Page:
Hi- If you could post some pictures of your system it would be a great help. Take some pictures of your boiler which include the attached piping,boiler  (Take the pictures from back a ways so we can trace out where the piping leads. if we need more detail we can always zoom in.)  Also picture of one of your radiators and of your vents would be helpful.  You might also let us know the boiler's make and model. This information will be on a placard on the boiler. What is the maximum pressure your system is now operating ? How often do you need to add water to the boiler?  With this information we'll be abe to get a better idea of your system.

    - Rod
  • hshs Posts: 7
    A few photos and notes

    Thank you all for your rapid responses.  I'd love to be a guru but that takes even professionals years to get there.  I'll settle for a good understanding of my system and rely on a good contractor to get the job done right.

    I have added a few photos to get the discussion started. 

    It is a Williamson boiler with about the lowest EER - 81.9 AFUE.  See SpecsLabel for details.

    The spitting vents are Hoffman No.76 valves - actually one one is spitting.

    I measured the height of what i think is the return pipe - it is about 77" even from the basement floor.   Pitch appears to be an issue.

    The pressure was at Zero.  The heat was not on.

    The glass gauge has a lot of rust spots in it and maybe even some oil.

    We have an automatic water replenishing system so i don't know how often water is added to the boiler.

    The pipes all seem to flow into one another so I'll have to diagram them before i can make sense of them. 

    More photos and diagrams to follow.

  • Charlie from wmassCharlie from wmass Member Posts: 3,922
    check the pigtail

    the pigtail being clogged will not allow the pressurtrol to register so the boiler will run up in pressure wasting lots of fuel. Check the find a contractor section on the top of the page if you need a live body on site.
    Cost is what you spend , value is what you get.

    cell # 413-841-6726
  • hshs Posts: 7
    Live body wanted

    Yes sir, live body would be great.   Know any steam experts in the area?

    Don't have Dan's book yet, don't know what a pigtail is nor how to check it.
  • Charlie from wmassCharlie from wmass Member Posts: 3,922
    check the top of the page here

    Dan has a find a contractor section just to the right of the ask questions tab.
    Cost is what you spend , value is what you get.

    cell # 413-841-6726
  • kcoppkcopp Member Posts: 2,771
    Just from a quick....

    look your boiler needs to be cleaned, skimmed and flushed. Probably contaminated w/ the work that was done and not cleaned up after. The pressure looks to be set too high. No more than 2psi is needed. The boiler output is 521 sq. ft of steam.... how big in the house? that's a pretty big boiler...may be over-sized. What does the near boiler piping look like? another picture of the boiler w. the piping coming out would help.
  • hshs Posts: 7
    More photos

    More photos attached here - pipes coming out of the boiler.

    Yes, i would like to have the boiler cleaned, skimmed and flushed.  Also for the pipes.

    Would like to change /re-insulate the pipes.  I don't care much for that shiny stuff.

    I found photos of the pigtail, so i know what it is now.  Still wouldn't know how to clean it.  The pressure gauge reads about 6PSI when the heat is on.  it was on for just a few minutes and cut off.  a minute or so later, and the vent started hissing.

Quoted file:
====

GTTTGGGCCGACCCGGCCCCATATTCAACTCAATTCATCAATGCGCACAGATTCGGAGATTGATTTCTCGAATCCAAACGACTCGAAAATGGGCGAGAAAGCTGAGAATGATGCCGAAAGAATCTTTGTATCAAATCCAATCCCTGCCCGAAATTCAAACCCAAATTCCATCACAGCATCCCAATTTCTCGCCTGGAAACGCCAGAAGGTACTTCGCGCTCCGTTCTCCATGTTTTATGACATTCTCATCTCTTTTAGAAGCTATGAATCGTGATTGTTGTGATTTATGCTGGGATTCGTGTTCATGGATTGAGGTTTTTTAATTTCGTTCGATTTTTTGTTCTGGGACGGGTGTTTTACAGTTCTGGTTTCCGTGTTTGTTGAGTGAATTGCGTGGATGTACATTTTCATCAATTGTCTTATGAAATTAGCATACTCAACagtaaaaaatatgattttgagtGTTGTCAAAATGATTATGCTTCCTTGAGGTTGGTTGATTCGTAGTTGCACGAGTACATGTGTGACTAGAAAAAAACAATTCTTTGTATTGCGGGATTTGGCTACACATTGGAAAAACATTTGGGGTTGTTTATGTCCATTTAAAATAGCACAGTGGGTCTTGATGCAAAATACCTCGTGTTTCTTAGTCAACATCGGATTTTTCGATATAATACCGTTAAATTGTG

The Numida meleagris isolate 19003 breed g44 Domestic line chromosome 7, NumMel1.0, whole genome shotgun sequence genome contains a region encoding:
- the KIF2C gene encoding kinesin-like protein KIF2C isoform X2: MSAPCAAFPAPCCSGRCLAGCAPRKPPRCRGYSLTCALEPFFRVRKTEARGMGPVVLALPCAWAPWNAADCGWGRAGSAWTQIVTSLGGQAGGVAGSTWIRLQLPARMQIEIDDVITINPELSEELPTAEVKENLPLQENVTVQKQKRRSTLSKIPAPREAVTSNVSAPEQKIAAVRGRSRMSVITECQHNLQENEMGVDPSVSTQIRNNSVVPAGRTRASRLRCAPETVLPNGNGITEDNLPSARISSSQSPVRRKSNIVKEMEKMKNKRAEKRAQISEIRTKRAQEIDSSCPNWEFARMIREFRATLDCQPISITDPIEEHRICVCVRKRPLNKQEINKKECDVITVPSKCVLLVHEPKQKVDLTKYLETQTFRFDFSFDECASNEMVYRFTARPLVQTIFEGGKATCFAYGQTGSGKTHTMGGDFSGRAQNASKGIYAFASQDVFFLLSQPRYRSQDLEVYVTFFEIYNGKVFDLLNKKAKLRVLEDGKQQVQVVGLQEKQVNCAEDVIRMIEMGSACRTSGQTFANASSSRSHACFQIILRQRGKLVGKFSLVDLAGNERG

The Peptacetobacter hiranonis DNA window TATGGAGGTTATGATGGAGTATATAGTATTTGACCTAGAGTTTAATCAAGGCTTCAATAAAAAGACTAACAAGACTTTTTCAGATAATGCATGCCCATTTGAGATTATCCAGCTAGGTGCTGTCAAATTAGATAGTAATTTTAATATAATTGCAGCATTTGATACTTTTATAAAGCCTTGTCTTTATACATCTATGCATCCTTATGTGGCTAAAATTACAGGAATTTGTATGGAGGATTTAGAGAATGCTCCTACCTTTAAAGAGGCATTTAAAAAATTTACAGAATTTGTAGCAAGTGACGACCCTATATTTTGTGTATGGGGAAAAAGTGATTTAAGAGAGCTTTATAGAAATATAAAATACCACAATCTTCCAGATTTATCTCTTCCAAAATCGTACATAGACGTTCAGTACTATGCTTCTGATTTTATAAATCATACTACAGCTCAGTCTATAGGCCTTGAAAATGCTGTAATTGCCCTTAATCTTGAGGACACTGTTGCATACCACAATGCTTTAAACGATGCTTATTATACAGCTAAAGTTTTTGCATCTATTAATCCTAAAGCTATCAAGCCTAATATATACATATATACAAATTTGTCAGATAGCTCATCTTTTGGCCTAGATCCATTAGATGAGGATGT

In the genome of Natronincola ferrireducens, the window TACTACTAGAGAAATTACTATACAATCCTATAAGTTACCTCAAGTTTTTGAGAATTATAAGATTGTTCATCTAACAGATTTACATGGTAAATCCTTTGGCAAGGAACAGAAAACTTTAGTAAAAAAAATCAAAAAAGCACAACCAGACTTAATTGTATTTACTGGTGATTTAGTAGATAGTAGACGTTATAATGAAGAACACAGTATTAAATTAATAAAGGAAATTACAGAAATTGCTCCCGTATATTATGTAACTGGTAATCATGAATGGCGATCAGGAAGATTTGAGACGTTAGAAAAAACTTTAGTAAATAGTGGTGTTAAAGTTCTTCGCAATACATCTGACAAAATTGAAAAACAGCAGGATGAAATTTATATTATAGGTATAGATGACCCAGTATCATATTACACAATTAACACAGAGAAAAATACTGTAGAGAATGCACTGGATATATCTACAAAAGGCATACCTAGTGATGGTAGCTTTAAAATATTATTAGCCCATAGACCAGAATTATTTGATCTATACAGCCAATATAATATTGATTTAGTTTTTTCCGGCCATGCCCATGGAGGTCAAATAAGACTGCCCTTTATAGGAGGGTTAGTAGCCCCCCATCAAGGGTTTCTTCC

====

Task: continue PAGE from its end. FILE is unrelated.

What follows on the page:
The house is about 2100 SFT.  The boiler may well be over-sized. i would send photos of the radiators but they are all hidden behind grilles. 


  • BobCBobC Member Posts: 4,440
    Pressure too high

    Your pressuretrol is set much to high, steam systems operate best at low pressure - no more than 2PSI and hopefully less than that.

    Adjust the top adjustment screw so the tab on front moves down to 0.5 PSI 9just about all the way down. then loosen the screw on the front cover so you can remove the cover. Don't touch the wires but check that the white dial is set to one. That should lower the pressure from 6 to 2 PSI or less.

    The 0-30 gauge you have is not accurate at low settings but the system should operated better at low pressure.

    Smith G8-3 with EZ Gas @ 90,000 BTU, Single pipe steam
    Vaporstat with a 12oz cut-out and 4oz cut-in
    3PSI gauge
  • hshs Posts: 7
    edited January 2013
    I'll just wait for the pro

    I know so little about this that I am going to wait for someone to do come in and do everything.  At that time, I'll take some notes and try to be better prepared for the next time.
  • Boiler TalkBoiler Talk Member Posts: 125
    Wait for the pro

    Please excuse me now.

    The pressure is too high!  The gauge shows too much for your system.  One thing that will certainly help is lowering the pressuretrol setting as stated above.  Turn it down to .5 lbs. 

    Here's a second thought or perhaps the primary thought.  If you turn it down, if you trust your understanding of the numbers and I'm sure you do, then something will happen.  Right now you're wasting your fuel, but there are worse things.  Good luck. 
  • hshs Posts: 7
    Pressure lowered

    OK, I lowered the pressure. 
  • hshs Posts: 7
    Increased spitting

    After I lowered the pressure, it seems as if the the spitting has increased and a second air vent valve has started up - maybe because the first is all clogged up.
  • BobCBobC Member Posts: 4,440
    edited January 2013
    Bad for vents

    High pressure can damage or cause vents to become unoperative. Any vents that are not working right should be replaced with the correct size and type of vent. mains should be vented as fast as possible and radiators should generally be vented slowly. Overaggressive radiator venting can cause vents to spit because of all the condensate produced by the aggressive venting.

    Your boiler water should be clean, a light tan color is ok but there should not be any oil or debris in the water. The boiler may have to be skimmed and flushed to get the water clean.

    What kind of main and radiator vents are you using?

    Smith G8-3 with EZ Gas @ 90,000 BTU, Single pipe steam
    Vaporstat with a 12oz cut-out and 4oz cut-in
    3PSI gauge